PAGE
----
My Way

I am a nurturing mother, I give LOTS of snuggles, I’m hands on, I play with them, listen and talk all day. Wake when they need me in the night, attend to their needs and basically put my children first. 

But I also like to step back and just let them be sometimes. To let my toddlers figure things out and work out problems for themselves. Even though they are only 1 and 2, I feel they are learning valuable life skills such as problem solving, common sense and self-awareness. Not everyone shares this viewpoint, some are quite vocal about it, but that’s ok. They are my children, and I will Mother them how I choose.  

But what if I’m wrong? I know most of the advice we are given is genuinely sent with love and care, so why does it make me feel guilty that I’m doing something wrong?

 

Guilt

Dr. Brené Brown (New York Times Bestseller list x3) explains that guilt is a focus on behaviour (rather than on self, which is shame), so when we feel guilty, although we don’t feel that we are a bad person, we do feel that what we did is bad. The ‘advice’ we are receiving from well intentioned friends and family is making us feel bad about our actions – guilt.

If you start to feel that you are a bad person due to this ‘advice’ then that emotion is shame. She explains that having large amounts of shame is very highly correlated with depression, aggression, bullying and even suicide among other outcomes, (and is something that, if you were feeling, you should seek some professional help for). Nobody should be made to feel that they are a bad person because of their parenting style!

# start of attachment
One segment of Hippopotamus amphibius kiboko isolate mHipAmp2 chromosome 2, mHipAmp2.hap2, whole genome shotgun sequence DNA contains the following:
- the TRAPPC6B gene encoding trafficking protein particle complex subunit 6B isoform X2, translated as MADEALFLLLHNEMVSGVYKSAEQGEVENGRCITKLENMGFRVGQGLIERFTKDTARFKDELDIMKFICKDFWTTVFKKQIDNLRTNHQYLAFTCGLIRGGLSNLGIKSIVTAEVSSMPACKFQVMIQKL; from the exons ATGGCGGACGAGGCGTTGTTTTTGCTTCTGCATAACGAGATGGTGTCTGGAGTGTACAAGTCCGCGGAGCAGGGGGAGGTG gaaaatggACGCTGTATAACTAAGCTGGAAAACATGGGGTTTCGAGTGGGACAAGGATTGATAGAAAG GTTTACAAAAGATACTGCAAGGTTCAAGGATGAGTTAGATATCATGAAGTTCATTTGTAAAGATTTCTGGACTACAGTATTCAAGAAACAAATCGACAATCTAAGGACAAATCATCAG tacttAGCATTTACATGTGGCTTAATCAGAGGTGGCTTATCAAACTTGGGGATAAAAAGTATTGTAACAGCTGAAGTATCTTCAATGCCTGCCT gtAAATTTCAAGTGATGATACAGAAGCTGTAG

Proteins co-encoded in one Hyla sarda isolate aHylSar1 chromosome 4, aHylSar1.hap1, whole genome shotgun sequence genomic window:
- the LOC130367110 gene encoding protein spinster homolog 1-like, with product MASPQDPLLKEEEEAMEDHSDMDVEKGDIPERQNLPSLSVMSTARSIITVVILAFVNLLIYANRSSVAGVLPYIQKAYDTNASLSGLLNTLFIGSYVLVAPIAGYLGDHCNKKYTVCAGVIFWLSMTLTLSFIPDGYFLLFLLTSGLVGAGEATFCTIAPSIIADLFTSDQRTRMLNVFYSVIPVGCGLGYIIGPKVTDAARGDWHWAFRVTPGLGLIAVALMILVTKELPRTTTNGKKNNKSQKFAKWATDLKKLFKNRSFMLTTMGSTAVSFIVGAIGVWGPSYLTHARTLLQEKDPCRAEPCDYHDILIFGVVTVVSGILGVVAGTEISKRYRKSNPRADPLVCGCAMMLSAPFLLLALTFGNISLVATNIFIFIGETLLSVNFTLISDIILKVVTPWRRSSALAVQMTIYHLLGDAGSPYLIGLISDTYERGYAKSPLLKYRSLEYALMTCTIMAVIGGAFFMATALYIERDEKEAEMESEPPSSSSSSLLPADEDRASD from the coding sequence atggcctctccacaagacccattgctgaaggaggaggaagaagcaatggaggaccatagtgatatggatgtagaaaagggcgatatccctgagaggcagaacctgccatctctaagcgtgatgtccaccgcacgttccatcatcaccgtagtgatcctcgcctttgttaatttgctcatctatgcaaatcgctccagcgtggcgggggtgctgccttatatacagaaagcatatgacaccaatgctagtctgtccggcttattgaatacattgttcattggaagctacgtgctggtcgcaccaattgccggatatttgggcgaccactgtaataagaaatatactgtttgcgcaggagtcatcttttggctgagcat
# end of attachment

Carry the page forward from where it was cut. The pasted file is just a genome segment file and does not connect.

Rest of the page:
Guilt however inversely correlates with those things. So if you feel guilty as a mama (or any other areas of your life) embrace it! Be grateful that you feel the guilt, that allows you to know that you do care not only about how you are parenting but also how others perceive you. But remember, feeling guilty still doesn’t mean that you need to take their advice.

I have recently wondered if we can make the guilt we feel work in our favour? Does it make us question the things we do and become better parents by judging ourselves based on others opinions? Or does it only make us feel like we are doing a bad job anyway and do even less?